"It has been great to have access to seeing black people visibly in high level positions in their relative fields, which is motivating and inspiring for me in my career ambitions," says Douglas, who notes that in the past he noticed a lack of black people in the top positions of companies he worked for. "This can make it appear like there is an invisible glass ceiling for us where it doesn't matter how hard we work and what we achieve, certain top levels are out of reach for us."

When black professionals do get hired at tech companies they often find that their employers lack the tools and metrics to create an inclusive work environment where people from diverse backgrounds comfortable being authentic. By opening a network where black professionals can socialize and bond over shared work experiences, Binaev notes that BYP creates a necessary safe space to those who would have otherwise felt like the "odd one out."

Ending the racial disparity in tech and other industries will require a multidimensional approach that one company is unlikely to solve on its own. But by linking together hiring managers with black talent in the workforce and creating a space serving the collective black professional experience, the BYP Network is doing impactful work to enhance diversity in industries, like tech, that need to change.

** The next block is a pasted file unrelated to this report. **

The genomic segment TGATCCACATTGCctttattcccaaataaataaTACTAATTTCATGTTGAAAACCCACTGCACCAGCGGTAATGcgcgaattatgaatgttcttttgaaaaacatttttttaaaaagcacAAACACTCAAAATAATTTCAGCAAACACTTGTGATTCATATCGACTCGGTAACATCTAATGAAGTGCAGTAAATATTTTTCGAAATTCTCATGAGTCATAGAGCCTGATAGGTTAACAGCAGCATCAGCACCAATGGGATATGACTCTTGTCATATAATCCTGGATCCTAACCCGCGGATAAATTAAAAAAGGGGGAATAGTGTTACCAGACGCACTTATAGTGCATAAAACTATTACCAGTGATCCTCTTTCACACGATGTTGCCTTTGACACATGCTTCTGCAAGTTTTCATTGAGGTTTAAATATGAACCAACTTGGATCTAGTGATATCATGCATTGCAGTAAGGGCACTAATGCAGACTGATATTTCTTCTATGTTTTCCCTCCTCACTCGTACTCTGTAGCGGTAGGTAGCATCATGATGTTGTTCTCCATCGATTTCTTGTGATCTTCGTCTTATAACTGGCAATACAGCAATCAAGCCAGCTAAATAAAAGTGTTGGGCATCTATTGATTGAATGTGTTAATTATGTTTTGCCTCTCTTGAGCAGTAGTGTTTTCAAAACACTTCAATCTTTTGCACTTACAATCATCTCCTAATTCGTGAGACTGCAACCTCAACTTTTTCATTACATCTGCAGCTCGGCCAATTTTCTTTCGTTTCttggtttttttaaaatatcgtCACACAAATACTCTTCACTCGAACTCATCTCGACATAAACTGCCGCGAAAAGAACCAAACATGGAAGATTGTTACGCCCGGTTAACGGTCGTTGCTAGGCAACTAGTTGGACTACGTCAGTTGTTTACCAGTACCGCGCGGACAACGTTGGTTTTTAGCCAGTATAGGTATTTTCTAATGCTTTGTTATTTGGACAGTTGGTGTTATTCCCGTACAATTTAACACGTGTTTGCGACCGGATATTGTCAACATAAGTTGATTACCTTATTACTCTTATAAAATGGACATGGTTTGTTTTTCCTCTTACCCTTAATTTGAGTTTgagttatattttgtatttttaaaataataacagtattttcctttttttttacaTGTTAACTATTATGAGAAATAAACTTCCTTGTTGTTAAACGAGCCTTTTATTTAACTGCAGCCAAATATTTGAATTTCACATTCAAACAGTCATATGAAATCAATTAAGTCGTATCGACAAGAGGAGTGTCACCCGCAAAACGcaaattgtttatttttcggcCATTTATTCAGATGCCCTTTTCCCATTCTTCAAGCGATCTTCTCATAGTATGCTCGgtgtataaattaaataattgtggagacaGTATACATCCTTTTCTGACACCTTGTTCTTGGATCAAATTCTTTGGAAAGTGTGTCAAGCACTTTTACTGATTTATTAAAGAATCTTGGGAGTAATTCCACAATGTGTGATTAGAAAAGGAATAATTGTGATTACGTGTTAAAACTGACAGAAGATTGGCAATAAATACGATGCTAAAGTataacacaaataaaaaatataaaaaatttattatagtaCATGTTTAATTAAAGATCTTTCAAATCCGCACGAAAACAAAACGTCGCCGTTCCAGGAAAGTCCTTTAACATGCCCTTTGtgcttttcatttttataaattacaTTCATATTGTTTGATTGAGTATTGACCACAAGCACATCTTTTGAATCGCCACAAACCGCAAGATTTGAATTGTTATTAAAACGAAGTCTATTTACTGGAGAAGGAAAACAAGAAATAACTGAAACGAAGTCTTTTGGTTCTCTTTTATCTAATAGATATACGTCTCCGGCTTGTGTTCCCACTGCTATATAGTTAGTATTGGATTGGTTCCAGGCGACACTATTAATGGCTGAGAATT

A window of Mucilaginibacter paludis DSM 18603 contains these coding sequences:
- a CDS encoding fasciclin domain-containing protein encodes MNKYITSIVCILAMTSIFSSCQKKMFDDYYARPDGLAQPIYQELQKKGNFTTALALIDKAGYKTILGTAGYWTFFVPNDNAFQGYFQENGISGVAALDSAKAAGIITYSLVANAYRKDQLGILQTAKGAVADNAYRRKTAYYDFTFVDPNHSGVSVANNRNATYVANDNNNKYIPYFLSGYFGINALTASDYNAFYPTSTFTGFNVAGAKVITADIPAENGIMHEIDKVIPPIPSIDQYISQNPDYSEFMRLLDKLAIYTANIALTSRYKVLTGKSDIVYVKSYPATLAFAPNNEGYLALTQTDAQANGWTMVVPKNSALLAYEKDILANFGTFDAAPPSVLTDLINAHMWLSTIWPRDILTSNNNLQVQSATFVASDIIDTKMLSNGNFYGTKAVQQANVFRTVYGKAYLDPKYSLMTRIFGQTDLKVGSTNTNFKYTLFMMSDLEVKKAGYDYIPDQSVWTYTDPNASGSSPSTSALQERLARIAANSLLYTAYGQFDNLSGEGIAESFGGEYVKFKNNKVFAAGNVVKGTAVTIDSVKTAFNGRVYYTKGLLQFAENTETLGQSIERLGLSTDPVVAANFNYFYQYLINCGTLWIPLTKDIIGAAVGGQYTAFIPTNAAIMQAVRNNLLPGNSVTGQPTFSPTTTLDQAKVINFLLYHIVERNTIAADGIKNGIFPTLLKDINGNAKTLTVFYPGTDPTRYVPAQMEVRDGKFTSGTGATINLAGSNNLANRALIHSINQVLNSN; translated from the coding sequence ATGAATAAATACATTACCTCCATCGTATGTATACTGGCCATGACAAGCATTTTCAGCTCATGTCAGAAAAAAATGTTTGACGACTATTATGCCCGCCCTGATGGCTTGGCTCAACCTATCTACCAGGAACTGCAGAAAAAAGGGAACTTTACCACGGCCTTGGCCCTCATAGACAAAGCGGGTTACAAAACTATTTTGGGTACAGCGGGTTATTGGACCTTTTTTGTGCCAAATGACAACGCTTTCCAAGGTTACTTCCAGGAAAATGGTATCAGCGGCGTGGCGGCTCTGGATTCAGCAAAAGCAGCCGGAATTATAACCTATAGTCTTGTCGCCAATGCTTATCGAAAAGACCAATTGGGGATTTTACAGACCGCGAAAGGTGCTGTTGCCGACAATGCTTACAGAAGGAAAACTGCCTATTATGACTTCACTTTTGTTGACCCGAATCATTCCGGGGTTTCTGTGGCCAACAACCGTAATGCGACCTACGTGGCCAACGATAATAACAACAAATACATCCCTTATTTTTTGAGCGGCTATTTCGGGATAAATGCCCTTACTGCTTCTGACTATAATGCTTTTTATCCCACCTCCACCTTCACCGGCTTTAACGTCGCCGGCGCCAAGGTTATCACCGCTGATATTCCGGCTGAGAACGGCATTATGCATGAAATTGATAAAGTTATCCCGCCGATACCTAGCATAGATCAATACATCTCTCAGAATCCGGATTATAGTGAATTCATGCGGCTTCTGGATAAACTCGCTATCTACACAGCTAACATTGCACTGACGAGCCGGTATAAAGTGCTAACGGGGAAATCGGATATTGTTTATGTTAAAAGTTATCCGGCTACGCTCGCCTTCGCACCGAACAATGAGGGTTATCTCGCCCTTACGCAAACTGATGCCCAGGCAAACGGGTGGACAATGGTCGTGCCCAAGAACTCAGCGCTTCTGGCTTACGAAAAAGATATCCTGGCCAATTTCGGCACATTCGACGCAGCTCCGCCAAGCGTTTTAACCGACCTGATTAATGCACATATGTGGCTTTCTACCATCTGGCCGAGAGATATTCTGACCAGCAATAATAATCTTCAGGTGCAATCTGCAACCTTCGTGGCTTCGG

Related Articles Around the Web

How New York's largest hospital system is predicting COVID-19 spikes

Northwell Health is using insights from website traffic to forecast COVID-19 hospitalizations two weeks in the future.

Credit: Getty Images
Sponsored by Northwell Health
  • The machine-learning algorithm works by analyzing the online behavior of visitors to the Northwell Health website and comparing that data to future COVID-19 hospitalizations.
  • The tool, which uses anonymized data, has so far predicted hospitalizations with an accuracy rate of 80 percent.
  • Machine-learning tools are helping health-care professionals worldwide better constrain and treat COVID-19.
Keep reading Show less

Listen: Scientists re-create voice of 3,000-year-old Egyptian mummy